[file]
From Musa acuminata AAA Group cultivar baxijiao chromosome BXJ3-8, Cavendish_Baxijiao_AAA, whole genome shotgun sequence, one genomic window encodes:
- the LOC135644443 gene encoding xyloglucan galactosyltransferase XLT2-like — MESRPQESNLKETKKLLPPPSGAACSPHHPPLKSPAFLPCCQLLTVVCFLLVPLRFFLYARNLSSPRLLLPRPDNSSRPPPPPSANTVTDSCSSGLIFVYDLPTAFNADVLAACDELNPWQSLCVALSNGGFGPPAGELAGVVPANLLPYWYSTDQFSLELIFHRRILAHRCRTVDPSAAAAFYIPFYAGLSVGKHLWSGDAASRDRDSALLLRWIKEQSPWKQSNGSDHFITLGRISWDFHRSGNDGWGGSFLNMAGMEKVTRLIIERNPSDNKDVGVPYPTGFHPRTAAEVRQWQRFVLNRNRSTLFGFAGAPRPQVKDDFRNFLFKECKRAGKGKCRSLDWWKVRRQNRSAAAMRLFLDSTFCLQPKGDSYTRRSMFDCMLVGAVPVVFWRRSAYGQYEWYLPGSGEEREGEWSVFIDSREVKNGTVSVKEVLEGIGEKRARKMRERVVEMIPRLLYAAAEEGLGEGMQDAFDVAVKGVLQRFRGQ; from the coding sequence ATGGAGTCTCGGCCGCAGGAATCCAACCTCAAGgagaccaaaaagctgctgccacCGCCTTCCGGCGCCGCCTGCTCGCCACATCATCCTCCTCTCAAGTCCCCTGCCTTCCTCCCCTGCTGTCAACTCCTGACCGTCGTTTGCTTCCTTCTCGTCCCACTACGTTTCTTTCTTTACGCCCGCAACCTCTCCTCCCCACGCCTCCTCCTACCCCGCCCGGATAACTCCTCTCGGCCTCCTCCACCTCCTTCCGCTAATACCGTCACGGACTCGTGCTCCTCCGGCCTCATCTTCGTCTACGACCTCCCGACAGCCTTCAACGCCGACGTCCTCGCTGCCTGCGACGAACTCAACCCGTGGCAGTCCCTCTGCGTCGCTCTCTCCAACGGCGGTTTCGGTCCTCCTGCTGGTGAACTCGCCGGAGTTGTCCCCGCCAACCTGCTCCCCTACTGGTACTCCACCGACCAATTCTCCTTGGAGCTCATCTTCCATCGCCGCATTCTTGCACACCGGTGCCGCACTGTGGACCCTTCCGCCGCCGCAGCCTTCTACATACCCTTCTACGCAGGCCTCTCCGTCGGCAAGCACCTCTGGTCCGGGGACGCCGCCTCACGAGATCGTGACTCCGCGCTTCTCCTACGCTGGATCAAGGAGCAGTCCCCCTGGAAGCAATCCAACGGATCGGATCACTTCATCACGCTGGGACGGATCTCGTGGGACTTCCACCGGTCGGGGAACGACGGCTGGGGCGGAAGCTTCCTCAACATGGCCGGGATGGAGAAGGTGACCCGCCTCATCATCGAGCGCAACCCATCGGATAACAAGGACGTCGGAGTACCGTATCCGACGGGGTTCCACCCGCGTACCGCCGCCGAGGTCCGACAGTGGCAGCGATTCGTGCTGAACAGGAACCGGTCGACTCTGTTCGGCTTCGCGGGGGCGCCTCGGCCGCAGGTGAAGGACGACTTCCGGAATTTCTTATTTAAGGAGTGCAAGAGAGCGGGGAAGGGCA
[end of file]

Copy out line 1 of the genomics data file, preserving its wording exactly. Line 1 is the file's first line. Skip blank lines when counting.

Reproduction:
From Musa acuminata AAA Group cultivar baxijiao chromosome BXJ3-8, Cavendish_Baxijiao_AAA, whole genome shotgun sequence, one genomic window encodes: